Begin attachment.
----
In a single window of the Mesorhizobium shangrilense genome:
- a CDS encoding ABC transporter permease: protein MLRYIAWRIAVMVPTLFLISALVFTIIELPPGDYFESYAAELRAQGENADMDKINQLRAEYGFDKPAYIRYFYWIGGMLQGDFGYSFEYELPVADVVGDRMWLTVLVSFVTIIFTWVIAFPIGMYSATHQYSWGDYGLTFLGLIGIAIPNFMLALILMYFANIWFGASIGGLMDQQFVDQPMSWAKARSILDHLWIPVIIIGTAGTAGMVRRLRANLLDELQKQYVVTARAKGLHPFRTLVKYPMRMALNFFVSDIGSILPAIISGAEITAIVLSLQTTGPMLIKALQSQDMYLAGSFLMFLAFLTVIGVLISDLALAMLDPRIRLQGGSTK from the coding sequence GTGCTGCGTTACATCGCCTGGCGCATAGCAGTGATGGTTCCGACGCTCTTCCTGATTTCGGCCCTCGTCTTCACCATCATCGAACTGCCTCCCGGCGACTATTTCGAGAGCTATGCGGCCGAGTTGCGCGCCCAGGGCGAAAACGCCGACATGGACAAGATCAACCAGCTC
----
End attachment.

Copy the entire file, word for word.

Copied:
In a single window of the Mesorhizobium shangrilense genome:
- a CDS encoding ABC transporter permease: protein MLRYIAWRIAVMVPTLFLISALVFTIIELPPGDYFESYAAELRAQGENADMDKINQLRAEYGFDKPAYIRYFYWIGGMLQGDFGYSFEYELPVADVVGDRMWLTVLVSFVTIIFTWVIAFPIGMYSATHQYSWGDYGLTFLGLIGIAIPNFMLALILMYFANIWFGASIGGLMDQQFVDQPMSWAKARSILDHLWIPVIIIGTAGTAGMVRRLRANLLDELQKQYVVTARAKGLHPFRTLVKYPMRMALNFFVSDIGSILPAIISGAEITAIVLSLQTTGPMLIKALQSQDMYLAGSFLMFLAFLTVIGVLISDLALAMLDPRIRLQGGSTK from the coding sequence GTGCTGCGTTACATCGCCTGGCGCATAGCAGTGATGGTTCCGACGCTCTTCCTGATTTCGGCCCTCGTCTTCACCATCATCGAACTGCCTCCCGGCGACTATTTCGAGAGCTATGCGGCCGAGTTGCGCGCCCAGGGCGAAAACGCCGACATGGACAAGATCAACCAGCTC